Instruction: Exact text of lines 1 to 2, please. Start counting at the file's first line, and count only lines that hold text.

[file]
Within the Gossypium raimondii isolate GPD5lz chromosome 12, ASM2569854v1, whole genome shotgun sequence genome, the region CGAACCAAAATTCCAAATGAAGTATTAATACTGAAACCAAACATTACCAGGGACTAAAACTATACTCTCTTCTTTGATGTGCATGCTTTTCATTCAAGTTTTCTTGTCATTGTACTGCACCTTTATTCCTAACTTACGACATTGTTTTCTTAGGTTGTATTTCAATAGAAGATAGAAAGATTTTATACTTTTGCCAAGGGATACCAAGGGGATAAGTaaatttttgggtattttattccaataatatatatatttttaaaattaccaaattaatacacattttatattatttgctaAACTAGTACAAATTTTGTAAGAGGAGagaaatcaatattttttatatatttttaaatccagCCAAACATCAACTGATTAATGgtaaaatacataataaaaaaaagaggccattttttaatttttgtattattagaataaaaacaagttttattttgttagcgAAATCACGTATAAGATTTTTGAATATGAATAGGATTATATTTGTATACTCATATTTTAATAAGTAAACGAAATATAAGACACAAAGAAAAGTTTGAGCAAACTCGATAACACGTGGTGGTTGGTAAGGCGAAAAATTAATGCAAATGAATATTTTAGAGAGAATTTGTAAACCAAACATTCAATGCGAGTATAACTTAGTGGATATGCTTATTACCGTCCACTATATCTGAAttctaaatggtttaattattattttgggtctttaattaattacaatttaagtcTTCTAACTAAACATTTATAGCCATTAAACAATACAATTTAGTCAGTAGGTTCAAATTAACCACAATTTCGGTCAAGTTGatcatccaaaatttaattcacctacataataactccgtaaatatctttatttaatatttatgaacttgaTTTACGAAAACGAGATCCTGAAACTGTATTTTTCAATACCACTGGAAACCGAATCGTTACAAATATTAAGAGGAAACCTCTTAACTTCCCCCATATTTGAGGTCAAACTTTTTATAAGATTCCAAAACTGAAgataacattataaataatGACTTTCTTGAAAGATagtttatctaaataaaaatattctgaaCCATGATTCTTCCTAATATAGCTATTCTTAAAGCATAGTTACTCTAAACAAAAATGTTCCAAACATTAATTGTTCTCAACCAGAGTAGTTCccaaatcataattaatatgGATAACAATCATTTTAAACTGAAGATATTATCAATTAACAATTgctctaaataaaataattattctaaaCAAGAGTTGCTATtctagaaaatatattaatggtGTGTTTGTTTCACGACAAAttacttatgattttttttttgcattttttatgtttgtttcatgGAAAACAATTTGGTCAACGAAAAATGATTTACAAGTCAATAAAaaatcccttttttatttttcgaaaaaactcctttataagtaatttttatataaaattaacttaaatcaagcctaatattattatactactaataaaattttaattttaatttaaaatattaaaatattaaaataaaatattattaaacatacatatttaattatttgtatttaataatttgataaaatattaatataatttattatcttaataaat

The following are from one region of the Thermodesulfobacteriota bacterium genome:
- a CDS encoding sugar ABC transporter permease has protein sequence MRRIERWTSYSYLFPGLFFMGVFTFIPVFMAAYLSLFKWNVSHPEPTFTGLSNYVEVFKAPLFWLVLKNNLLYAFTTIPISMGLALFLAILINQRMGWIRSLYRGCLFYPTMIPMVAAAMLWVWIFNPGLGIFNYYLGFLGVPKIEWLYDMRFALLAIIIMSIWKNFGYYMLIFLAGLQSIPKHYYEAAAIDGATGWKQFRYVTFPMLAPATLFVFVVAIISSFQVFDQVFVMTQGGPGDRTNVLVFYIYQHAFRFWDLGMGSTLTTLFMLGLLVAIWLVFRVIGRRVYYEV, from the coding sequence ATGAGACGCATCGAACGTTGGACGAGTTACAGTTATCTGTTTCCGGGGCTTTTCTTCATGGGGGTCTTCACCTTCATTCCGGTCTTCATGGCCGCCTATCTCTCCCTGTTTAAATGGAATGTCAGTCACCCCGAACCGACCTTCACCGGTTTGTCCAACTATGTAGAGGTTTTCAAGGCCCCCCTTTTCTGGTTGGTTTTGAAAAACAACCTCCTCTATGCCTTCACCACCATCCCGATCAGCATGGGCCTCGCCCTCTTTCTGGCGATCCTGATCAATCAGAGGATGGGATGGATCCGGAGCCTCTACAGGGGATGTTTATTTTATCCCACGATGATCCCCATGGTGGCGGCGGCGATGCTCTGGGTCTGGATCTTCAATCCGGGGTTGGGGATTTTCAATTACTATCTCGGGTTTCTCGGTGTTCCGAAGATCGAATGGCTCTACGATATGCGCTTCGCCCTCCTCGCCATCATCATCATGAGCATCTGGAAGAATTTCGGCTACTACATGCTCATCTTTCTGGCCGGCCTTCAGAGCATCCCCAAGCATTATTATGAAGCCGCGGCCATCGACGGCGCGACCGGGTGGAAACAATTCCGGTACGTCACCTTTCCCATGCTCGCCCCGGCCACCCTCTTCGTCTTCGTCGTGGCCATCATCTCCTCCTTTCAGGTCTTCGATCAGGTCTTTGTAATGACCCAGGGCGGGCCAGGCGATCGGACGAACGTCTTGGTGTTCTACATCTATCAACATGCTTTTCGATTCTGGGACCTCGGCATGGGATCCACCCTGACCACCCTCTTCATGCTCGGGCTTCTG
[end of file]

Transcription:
Within the Gossypium raimondii isolate GPD5lz chromosome 12, ASM2569854v1, whole genome shotgun sequence genome, the region CGAACCAAAATTCCAAATGAAGTATTAATACTGAAACCAAACATTACCAGGGACTAAAACTATACTCTCTTCTTTGATGTGCATGCTTTTCATTCAAGTTTTCTTGTCATTGTACTGCACCTTTATTCCTAACTTACGACATTGTTTTCTTAGGTTGTATTTCAATAGAAGATAGAAAGATTTTATACTTTTGCCAAGGGATACCAAGGGGATAAGTaaatttttgggtattttattccaataatatatatatttttaaaattaccaaattaatacacattttatattatttgctaAACTAGTACAAATTTTGTAAGAGGAGagaaatcaatattttttatatatttttaaatccagCCAAACATCAACTGATTAATGgtaaaatacataataaaaaaaagaggccattttttaatttttgtattattagaataaaaacaagttttattttgttagcgAAATCACGTATAAGATTTTTGAATATGAATAGGATTATATTTGTATACTCATATTTTAATAAGTAAACGAAATATAAGACACAAAGAAAAGTTTGAGCAAACTCGATAACACGTGGTGGTTGGTAAGGCGAAAAATTAATGCAAATGAATATTTTAGAGAGAATTTGTAAACCAAACATTCAATGCGAGTATAACTTAGTGGATATGCTTATTACCGTCCACTATATCTGAAttctaaatggtttaattattattttgggtctttaattaattacaatttaagtcTTCTAACTAAACATTTATAGCCATTAAACAATACAATTTAGTCAGTAGGTTCAAATTAACCACAATTTCGGTCAAGTTGatcatccaaaatttaattcacctacataataactccgtaaatatctttatttaatatttatgaacttgaTTTACGAAAACGAGATCCTGAAACTGTATTTTTCAATACCACTGGAAACCGAATCGTTACAAATATTAAGAGGAAACCTCTTAACTTCCCCCATATTTGAGGTCAAACTTTTTATAAGATTCCAAAACTGAAgataacattataaataatGACTTTCTTGAAAGATagtttatctaaataaaaatattctgaaCCATGATTCTTCCTAATATAGCTATTCTTAAAGCATAGTTACTCTAAACAAAAATGTTCCAAACATTAATTGTTCTCAACCAGAGTAGTTCccaaatcataattaatatgGATAACAATCATTTTAAACTGAAGATATTATCAATTAACAATTgctctaaataaaataattattctaaaCAAGAGTTGCTATtctagaaaatatattaatggtGTGTTTGTTTCACGACAAAttacttatgattttttttttgcattttttatgtttgtttcatgGAAAACAATTTGGTCAACGAAAAATGATTTACAAGTCAATAAAaaatcccttttttatttttcgaaaaaactcctttataagtaatttttatataaaattaacttaaatcaagcctaatattattatactactaataaaattttaattttaatttaaaatattaaaatattaaaataaaatattattaaacatacatatttaattatttgtatttaataatttgataaaatattaatataatttattatcttaataaat

The following are from one region of the Thermodesulfobacteriota bacterium genome: